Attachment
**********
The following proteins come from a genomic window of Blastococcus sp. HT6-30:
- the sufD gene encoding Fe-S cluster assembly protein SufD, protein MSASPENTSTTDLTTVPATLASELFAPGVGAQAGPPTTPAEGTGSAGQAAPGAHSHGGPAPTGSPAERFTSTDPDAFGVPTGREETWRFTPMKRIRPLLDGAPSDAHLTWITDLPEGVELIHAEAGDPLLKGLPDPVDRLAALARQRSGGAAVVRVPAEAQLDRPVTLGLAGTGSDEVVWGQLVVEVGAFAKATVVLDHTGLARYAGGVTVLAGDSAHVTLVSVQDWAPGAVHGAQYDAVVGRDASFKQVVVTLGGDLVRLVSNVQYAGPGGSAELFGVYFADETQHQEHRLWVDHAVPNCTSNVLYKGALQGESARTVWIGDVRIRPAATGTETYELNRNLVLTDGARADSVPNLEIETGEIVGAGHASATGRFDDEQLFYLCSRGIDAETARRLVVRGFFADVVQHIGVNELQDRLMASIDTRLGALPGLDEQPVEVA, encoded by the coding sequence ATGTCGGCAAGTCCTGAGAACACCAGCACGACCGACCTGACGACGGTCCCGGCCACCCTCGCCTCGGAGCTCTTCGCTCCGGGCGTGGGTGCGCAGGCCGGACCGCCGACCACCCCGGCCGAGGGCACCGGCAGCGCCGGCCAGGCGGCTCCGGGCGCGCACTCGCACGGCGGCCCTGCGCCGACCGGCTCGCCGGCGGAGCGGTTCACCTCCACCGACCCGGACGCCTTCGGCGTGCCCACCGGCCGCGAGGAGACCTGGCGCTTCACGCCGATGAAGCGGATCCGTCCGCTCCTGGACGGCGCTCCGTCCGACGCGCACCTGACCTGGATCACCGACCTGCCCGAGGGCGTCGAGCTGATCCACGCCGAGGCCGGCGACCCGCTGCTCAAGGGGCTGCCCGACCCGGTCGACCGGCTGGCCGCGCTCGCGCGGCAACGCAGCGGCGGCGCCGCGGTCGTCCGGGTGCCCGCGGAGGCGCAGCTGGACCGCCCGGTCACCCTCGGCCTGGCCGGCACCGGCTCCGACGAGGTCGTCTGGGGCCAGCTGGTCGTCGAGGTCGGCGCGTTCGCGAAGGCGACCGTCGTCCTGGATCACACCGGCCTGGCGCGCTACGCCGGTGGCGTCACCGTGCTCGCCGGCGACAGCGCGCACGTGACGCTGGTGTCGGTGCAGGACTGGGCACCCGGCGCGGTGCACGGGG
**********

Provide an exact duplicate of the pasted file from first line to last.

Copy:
The following proteins come from a genomic window of Blastococcus sp. HT6-30:
- the sufD gene encoding Fe-S cluster assembly protein SufD, protein MSASPENTSTTDLTTVPATLASELFAPGVGAQAGPPTTPAEGTGSAGQAAPGAHSHGGPAPTGSPAERFTSTDPDAFGVPTGREETWRFTPMKRIRPLLDGAPSDAHLTWITDLPEGVELIHAEAGDPLLKGLPDPVDRLAALARQRSGGAAVVRVPAEAQLDRPVTLGLAGTGSDEVVWGQLVVEVGAFAKATVVLDHTGLARYAGGVTVLAGDSAHVTLVSVQDWAPGAVHGAQYDAVVGRDASFKQVVVTLGGDLVRLVSNVQYAGPGGSAELFGVYFADETQHQEHRLWVDHAVPNCTSNVLYKGALQGESARTVWIGDVRIRPAATGTETYELNRNLVLTDGARADSVPNLEIETGEIVGAGHASATGRFDDEQLFYLCSRGIDAETARRLVVRGFFADVVQHIGVNELQDRLMASIDTRLGALPGLDEQPVEVA, encoded by the coding sequence ATGTCGGCAAGTCCTGAGAACACCAGCACGACCGACCTGACGACGGTCCCGGCCACCCTCGCCTCGGAGCTCTTCGCTCCGGGCGTGGGTGCGCAGGCCGGACCGCCGACCACCCCGGCCGAGGGCACCGGCAGCGCCGGCCAGGCGGCTCCGGGCGCGCACTCGCACGGCGGCCCTGCGCCGACCGGCTCGCCGGCGGAGCGGTTCACCTCCACCGACCCGGACGCCTTCGGCGTGCCCACCGGCCGCGAGGAGACCTGGCGCTTCACGCCGATGAAGCGGATCCGTCCGCTCCTGGACGGCGCTCCGTCCGACGCGCACCTGACCTGGATCACCGACCTGCCCGAGGGCGTCGAGCTGATCCACGCCGAGGCCGGCGACCCGCTGCTCAAGGGGCTGCCCGACCCGGTCGACCGGCTGGCCGCGCTCGCGCGGCAACGCAGCGGCGGCGCCGCGGTCGTCCGGGTGCCCGCGGAGGCGCAGCTGGACCGCCCGGTCACCCTCGGCCTGGCCGGCACCGGCTCCGACGAGGTCGTCTGGGGCCAGCTGGTCGTCGAGGTCGGCGCGTTCGCGAAGGCGACCGTCGTCCTGGATCACACCGGCCTGGCGCGCTACGCCGGTGGCGTCACCGTGCTCGCCGGCGACAGCGCGCACGTGACGCTGGTGTCGGTGCAGGACTGGGCACCCGGCGCGGTGCACGGGG